In Florida, the company’s needle and syringe manufacturing facility in Deland sends its waste to a recycling company. Ground plastic waste finds new life as consumer shelving, roofing, industrial decking and compression-molded industrial pallet, while ground metal waste is sold to scrap metal processors and eventually made into products such as shelving.
Cardinal Health expanded another Florida facility in 2022, doubling the size of its Sustainable Technologies facility in Riverview to 100,000 square feet. The facility collects, reprocessed and recycles single-use devices under FDA regulations that allow for safe reprocessing of single-use devices. And the Association of Medical Device Reprocessors estimates that reprocessed single-use devices cost 25% to 40% less than brand-new devices.
The facility reprocesses pneumatic tourniquet cuffs, later air transfer mats, compression sleeves, disposable lead wires, pressure infusion bags and pulse oximetry sensors. The facility also recovers metal from batteries and wires and sorts corrugated cardboard for recycling.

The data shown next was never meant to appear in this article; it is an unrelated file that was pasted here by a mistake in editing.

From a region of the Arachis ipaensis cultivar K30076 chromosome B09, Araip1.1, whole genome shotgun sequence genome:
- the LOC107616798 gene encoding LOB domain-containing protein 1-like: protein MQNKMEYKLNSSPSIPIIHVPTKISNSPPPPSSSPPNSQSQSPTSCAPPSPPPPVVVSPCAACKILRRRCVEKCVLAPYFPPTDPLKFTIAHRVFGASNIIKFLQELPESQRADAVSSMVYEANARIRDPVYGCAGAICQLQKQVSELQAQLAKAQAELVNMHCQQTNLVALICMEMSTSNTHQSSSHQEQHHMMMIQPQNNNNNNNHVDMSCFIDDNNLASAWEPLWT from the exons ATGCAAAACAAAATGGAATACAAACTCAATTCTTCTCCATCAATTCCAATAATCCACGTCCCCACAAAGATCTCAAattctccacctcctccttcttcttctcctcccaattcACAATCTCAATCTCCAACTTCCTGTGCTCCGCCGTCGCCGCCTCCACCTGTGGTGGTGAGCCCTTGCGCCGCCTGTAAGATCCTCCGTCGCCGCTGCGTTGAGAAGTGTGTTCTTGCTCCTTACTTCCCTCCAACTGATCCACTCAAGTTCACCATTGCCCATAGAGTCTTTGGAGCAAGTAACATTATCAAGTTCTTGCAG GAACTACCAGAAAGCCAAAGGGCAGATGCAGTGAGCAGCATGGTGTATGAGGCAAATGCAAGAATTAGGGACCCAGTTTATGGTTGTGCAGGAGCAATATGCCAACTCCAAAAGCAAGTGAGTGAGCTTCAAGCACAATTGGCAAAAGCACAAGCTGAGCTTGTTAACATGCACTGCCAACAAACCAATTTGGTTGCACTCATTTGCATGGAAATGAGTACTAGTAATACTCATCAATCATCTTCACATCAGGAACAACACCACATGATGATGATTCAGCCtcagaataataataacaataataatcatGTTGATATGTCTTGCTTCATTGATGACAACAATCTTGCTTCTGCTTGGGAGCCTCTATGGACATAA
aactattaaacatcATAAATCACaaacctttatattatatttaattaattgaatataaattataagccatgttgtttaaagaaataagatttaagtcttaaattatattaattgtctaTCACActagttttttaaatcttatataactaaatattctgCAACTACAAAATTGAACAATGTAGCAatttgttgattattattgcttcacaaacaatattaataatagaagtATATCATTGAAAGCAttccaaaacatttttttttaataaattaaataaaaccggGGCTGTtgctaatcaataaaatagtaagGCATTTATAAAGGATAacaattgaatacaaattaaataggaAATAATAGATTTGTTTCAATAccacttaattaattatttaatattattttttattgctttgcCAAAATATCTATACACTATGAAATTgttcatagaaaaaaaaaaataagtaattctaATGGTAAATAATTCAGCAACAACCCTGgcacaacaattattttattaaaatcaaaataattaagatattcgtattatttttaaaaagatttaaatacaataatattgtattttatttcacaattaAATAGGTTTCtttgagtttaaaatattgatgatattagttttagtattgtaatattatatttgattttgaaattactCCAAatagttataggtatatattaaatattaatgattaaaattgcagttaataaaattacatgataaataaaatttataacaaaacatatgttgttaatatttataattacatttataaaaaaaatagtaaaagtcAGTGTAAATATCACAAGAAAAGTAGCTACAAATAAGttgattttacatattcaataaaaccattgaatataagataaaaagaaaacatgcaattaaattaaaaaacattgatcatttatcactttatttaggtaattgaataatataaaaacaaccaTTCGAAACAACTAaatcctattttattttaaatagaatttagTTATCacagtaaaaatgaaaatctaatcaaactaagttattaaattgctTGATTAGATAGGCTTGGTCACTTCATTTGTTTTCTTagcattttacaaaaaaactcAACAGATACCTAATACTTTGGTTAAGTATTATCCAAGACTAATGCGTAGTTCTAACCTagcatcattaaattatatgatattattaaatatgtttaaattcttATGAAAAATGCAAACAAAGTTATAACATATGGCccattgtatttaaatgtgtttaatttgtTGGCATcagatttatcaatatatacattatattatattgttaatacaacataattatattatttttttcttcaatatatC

Cardinal Health said its Sustainable Technologies business collected more than 18 million single-use devices in fiscal 2022, diverting 5.6 million pounds of waste from landfills.
Cardinal Health maintains an internal waste generation and recycling database. The company also requires its waste partners to provide certificates of destruction, waste manifests and other documentation, and also has teams in the field for environmental data validation.
Product and packaging innovation
Product and packaging innovation is another initiative to reduce waste while improving operations.